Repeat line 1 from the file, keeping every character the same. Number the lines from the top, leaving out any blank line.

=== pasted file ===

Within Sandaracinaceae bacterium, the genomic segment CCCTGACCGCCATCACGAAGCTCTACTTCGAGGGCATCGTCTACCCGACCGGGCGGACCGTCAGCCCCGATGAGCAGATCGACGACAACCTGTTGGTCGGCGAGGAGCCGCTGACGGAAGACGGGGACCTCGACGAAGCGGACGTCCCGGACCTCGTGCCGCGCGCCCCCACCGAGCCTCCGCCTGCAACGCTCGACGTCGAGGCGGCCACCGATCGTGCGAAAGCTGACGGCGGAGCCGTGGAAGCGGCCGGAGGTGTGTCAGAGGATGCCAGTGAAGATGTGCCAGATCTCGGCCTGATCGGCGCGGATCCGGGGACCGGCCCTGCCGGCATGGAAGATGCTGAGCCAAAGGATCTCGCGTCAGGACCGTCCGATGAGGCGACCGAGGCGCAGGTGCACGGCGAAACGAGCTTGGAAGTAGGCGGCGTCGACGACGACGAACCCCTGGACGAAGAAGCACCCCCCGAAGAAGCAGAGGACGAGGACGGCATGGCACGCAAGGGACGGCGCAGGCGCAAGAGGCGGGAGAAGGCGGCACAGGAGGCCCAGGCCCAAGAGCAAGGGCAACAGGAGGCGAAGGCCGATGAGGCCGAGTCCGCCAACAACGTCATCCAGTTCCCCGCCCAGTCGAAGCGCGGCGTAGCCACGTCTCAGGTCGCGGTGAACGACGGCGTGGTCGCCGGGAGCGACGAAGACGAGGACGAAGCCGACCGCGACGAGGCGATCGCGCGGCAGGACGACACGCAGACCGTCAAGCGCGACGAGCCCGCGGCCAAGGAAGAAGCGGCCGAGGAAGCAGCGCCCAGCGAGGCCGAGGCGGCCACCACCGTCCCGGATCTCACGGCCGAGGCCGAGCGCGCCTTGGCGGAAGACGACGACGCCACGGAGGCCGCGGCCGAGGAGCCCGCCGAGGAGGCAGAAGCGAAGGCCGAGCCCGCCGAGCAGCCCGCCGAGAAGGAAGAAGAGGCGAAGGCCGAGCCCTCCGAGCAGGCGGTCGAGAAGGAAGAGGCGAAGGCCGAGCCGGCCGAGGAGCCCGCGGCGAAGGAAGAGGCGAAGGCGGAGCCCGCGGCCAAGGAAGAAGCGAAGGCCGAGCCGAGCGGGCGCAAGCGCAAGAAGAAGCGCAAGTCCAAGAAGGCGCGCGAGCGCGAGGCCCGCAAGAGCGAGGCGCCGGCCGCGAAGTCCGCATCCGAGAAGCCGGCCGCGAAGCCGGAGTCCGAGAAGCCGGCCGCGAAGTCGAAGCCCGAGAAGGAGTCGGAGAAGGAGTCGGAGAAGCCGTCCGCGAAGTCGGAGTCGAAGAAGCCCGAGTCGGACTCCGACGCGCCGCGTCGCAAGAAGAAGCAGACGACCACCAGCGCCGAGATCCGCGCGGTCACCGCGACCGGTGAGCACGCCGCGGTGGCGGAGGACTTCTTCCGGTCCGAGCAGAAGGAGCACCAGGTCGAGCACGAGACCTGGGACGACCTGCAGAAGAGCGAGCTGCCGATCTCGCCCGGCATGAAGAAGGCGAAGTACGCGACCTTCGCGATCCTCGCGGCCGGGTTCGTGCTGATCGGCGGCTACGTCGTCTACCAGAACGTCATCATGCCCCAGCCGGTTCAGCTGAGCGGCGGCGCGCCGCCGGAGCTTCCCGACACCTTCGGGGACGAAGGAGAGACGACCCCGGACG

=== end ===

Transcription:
Within Sandaracinaceae bacterium, the genomic segment CCCTGACCGCCATCACGAAGCTCTACTTCGAGGGCATCGTCTACCCGACCGGGCGGACCGTCAGCCCCGATGAGCAGATCGACGACAACCTGTTGGTCGGCGAGGAGCCGCTGACGGAAGACGGGGACCTCGACGAAGCGGACGTCCCGGACCTCGTGCCGCGCGCCCCCACCGAGCCTCCGCCTGCAACGCTCGACGTCGAGGCGGCCACCGATCGTGCGAAAGCTGACGGCGGAGCCGTGGAAGCGGCCGGAGGTGTGTCAGAGGATGCCAGTGAAGATGTGCCAGATCTCGGCCTGATCGGCGCGGATCCGGGGACCGGCCCTGCCGGCATGGAAGATGCTGAGCCAAAGGATCTCGCGTCAGGACCGTCCGATGAGGCGACCGAGGCGCAGGTGCACGGCGAAACGAGCTTGGAAGTAGGCGGCGTCGACGACGACGAACCCCTGGACGAAGAAGCACCCCCCGAAGAAGCAGAGGACGAGGACGGCATGGCACGCAAGGGACGGCGCAGGCGCAAGAGGCGGGAGAAGGCGGCACAGGAGGCCCAGGCCCAAGAGCAAGGGCAACAGGAGGCGAAGGCCGATGAGGCCGAGTCCGCCAACAACGTCATCCAGTTCCCCGCCCAGTCGAAGCGCGGCGTAGCCACGTCTCAGGTCGCGGTGAACGACGGCGTGGTCGCCGGGAGCGACGAAGACGAGGACGAAGCCGACCGCGACGAGGCGATCGCGCGGCAGGACGACACGCAGACCGTCAAGCGCGACGAGCCCGCGGCCAAGGAAGAAGCGGCCGAGGAAGCAGCGCCCAGCGAGGCCGAGGCGGCCACCACCGTCCCGGATCTCACGGCCGAGGCCGAGCGCGCCTTGGCGGAAGACGACGACGCCACGGAGGCCGCGGCCGAGGAGCCCGCCGAGGAGGCAGAAGCGAAGGCCGAGCCCGCCGAGCAGCCCGCCGAGAAGGAAGAAGAGGCGAAGGCCGAGCCCTCCGAGCAGGCGGTCGAGAAGGAAGAGGCGAAGGCCGAGCCGGCCGAGGAGCCCGCGGCGAAGGAAGAGGCGAAGGCGGAGCCCGCGGCCAAGGAAGAAGCGAAGGCCGAGCCGAGCGGGCGCAAGCGCAAGAAGAAGCGCAAGTCCAAGAAGGCGCGCGAGCGCGAGGCCCGCAAGAGCGAGGCGCCGGCCGCGAAGTCCGCATCCGAGAAGCCGGCCGCGAAGCCGGAGTCCGAGAAGCCGGCCGCGAAGTCGAAGCCCGAGAAGGAGTCGGAGAAGGAGTCGGAGAAGCCGTCCGCGAAGTCGGAGTCGAAGAAGCCCGAGTCGGACTCCGACGCGCCGCGTCGCAAGAAGAAGCAGACGACCACCAGCGCCGAGATCCGCGCGGTCACCGCGACCGGTGAGCACGCCGCGGTGGCGGAGGACTTCTTCCGGTCCGAGCAGAAGGAGCACCAGGTCGAGCACGAGACCTGGGACGACCTGCAGAAGAGCGAGCTGCCGATCTCGCCCGGCATGAAGAAGGCGAAGTACGCGACCTTCGCGATCCTCGCGGCCGGGTTCGTGCTGATCGGCGGCTACGTCGTCTACCAGAACGTCATCATGCCCCAGCCGGTTCAGCTGAGCGGCGGCGCGCCGCCGGAGCTTCCCGACACCTTCGGGGACGAAGGAGAGACGACCCCGGACG